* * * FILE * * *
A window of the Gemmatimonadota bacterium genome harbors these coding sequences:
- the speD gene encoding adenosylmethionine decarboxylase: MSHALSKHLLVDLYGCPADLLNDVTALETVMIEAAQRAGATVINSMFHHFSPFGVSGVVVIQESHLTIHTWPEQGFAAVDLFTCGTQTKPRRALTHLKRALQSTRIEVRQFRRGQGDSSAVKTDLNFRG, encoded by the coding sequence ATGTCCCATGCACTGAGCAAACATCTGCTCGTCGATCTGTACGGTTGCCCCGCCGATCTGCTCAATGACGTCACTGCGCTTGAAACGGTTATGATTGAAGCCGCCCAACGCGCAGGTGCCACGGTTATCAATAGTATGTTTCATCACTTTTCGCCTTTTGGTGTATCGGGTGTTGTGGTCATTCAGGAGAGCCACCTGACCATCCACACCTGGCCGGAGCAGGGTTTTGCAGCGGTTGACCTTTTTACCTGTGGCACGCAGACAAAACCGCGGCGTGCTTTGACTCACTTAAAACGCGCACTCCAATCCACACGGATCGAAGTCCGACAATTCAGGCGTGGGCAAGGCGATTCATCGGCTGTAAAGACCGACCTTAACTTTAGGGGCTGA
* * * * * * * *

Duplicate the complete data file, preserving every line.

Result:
A window of the Gemmatimonadota bacterium genome harbors these coding sequences:
- the speD gene encoding adenosylmethionine decarboxylase: MSHALSKHLLVDLYGCPADLLNDVTALETVMIEAAQRAGATVINSMFHHFSPFGVSGVVVIQESHLTIHTWPEQGFAAVDLFTCGTQTKPRRALTHLKRALQSTRIEVRQFRRGQGDSSAVKTDLNFRG, encoded by the coding sequence ATGTCCCATGCACTGAGCAAACATCTGCTCGTCGATCTGTACGGTTGCCCCGCCGATCTGCTCAATGACGTCACTGCGCTTGAAACGGTTATGATTGAAGCCGCCCAACGCGCAGGTGCCACGGTTATCAATAGTATGTTTCATCACTTTTCGCCTTTTGGTGTATCGGGTGTTGTGGTCATTCAGGAGAGCCACCTGACCATCCACACCTGGCCGGAGCAGGGTTTTGCAGCGGTTGACCTTTTTACCTGTGGCACGCAGACAAAACCGCGGCGTGCTTTGACTCACTTAAAACGCGCACTCCAATCCACACGGATCGAAGTCCGACAATTCAGGCGTGGGCAAGGCGATTCATCGGCTGTAAAGACCGACCTTAACTTTAGGGGCTGA